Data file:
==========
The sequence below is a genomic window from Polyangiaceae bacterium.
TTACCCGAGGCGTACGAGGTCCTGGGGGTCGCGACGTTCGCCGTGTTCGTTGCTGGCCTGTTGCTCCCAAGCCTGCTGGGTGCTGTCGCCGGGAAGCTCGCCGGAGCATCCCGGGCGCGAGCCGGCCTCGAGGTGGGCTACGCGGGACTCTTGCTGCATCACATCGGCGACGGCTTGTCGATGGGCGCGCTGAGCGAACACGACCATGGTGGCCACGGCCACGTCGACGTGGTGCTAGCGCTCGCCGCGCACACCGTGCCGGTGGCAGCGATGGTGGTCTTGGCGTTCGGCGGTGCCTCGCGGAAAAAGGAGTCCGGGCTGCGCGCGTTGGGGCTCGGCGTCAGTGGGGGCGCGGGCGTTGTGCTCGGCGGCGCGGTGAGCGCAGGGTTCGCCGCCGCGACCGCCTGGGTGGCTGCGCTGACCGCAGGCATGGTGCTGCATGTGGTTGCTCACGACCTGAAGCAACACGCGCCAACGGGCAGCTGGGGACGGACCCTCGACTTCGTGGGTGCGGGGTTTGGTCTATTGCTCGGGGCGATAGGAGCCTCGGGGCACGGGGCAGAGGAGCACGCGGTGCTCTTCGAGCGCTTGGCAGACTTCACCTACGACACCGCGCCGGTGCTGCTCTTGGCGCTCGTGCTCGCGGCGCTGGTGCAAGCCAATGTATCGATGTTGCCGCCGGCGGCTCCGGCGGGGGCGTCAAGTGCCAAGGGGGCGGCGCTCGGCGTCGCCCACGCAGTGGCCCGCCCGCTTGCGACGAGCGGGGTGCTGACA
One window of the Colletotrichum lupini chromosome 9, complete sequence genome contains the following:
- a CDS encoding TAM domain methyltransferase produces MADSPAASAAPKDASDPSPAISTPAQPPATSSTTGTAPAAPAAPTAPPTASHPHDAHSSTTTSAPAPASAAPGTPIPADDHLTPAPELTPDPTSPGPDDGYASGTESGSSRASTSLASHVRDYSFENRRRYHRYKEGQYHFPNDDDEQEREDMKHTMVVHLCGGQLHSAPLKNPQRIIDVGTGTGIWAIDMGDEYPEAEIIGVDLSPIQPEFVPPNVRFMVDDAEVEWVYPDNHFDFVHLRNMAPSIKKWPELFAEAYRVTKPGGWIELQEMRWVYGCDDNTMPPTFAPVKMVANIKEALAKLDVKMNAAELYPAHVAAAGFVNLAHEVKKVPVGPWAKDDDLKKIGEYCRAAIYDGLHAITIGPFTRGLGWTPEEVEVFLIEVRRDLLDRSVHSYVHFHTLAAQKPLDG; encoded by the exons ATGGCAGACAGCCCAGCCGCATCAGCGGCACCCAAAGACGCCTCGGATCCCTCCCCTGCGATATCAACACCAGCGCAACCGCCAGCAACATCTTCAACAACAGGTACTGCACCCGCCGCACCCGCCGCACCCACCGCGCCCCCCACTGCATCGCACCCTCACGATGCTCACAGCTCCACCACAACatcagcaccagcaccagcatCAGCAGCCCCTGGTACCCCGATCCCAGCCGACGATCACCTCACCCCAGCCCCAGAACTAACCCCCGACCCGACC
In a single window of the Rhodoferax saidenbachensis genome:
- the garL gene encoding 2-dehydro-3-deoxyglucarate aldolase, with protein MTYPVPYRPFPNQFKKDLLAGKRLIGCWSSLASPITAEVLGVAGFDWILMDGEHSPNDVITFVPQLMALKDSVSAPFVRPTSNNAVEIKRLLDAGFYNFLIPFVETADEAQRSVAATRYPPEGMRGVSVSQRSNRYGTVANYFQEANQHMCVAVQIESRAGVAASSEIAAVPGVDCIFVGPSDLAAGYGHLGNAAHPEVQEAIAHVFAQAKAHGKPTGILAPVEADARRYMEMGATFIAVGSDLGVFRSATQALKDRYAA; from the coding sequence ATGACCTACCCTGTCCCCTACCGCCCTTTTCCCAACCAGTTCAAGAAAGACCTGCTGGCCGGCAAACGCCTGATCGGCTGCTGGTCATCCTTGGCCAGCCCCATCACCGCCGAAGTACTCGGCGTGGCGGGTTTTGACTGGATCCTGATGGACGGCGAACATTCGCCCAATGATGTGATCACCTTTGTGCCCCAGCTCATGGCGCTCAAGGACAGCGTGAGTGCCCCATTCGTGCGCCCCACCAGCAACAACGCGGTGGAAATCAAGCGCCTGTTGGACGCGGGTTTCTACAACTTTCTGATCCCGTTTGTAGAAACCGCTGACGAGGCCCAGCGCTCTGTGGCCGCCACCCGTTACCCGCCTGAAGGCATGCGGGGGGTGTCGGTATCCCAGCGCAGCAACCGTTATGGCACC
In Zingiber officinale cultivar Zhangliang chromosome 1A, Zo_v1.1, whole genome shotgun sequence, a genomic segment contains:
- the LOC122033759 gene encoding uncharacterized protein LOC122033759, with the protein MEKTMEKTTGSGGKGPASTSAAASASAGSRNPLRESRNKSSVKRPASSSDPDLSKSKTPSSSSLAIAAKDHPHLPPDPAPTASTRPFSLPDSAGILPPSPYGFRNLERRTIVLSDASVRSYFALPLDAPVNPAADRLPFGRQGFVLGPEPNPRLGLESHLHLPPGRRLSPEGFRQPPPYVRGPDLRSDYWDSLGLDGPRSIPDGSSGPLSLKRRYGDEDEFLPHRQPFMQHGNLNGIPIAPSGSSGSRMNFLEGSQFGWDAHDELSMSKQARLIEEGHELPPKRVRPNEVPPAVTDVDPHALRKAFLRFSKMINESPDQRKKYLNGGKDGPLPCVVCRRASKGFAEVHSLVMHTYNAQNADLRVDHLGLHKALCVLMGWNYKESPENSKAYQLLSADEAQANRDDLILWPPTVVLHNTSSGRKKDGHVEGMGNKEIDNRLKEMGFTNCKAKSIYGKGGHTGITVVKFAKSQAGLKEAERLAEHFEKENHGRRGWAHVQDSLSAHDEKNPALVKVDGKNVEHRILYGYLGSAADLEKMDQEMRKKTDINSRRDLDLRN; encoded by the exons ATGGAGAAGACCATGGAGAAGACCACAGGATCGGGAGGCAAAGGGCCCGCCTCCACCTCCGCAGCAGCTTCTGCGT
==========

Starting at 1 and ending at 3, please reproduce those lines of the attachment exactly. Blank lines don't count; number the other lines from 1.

The sequence below is a genomic window from Polyangiaceae bacterium.
TTACCCGAGGCGTACGAGGTCCTGGGGGTCGCGACGTTCGCCGTGTTCGTTGCTGGCCTGTTGCTCCCAAGCCTGCTGGGTGCTGTCGCCGGGAAGCTCGCCGGAGCATCCCGGGCGCGAGCCGGCCTCGAGGTGGGCTACGCGGGACTCTTGCTGCATCACATCGGCGACGGCTTGTCGATGGGCGCGCTGAGCGAACACGACCATGGTGGCCACGGCCACGTCGACGTGGTGCTAGCGCTCGCCGCGCACACCGTGCCGGTGGCAGCGATGGTGGTCTTGGCGTTCGGCGGTGCCTCGCGGAAAAAGGAGTCCGGGCTGCGCGCGTTGGGGCTCGGCGTCAGTGGGGGCGCGGGCGTTGTGCTCGGCGGCGCGGTGAGCGCAGGGTTCGCCGCCGCGACCGCCTGGGTGGCTGCGCTGACCGCAGGCATGGTGCTGCATGTGGTTGCTCACGACCTGAAGCAACACGCGCCAACGGGCAGCTGGGGACGGACCCTCGACTTCGTGGGTGCGGGGTTTGGTCTATTGCTCGGGGCGATAGGAGCCTCGGGGCACGGGGCAGAGGAGCACGCGGTGCTCTTCGAGCGCTTGGCAGACTTCACCTACGACACCGCGCCGGTGCTGCTCTTGGCGCTCGTGCTCGCGGCGCTGGTGCAAGCCAATGTATCGATGTTGCCGCCGGCGGCTCCGGCGGGGGCGTCAAGTGCCAAGGGGGCGGCGCTCGGCGTCGCCCACGCAGTGGCCCGCCCGCTTGCGACGAGCGGGGTGCTGACA
One window of the Colletotrichum lupini chromosome 9, complete sequence genome contains the following: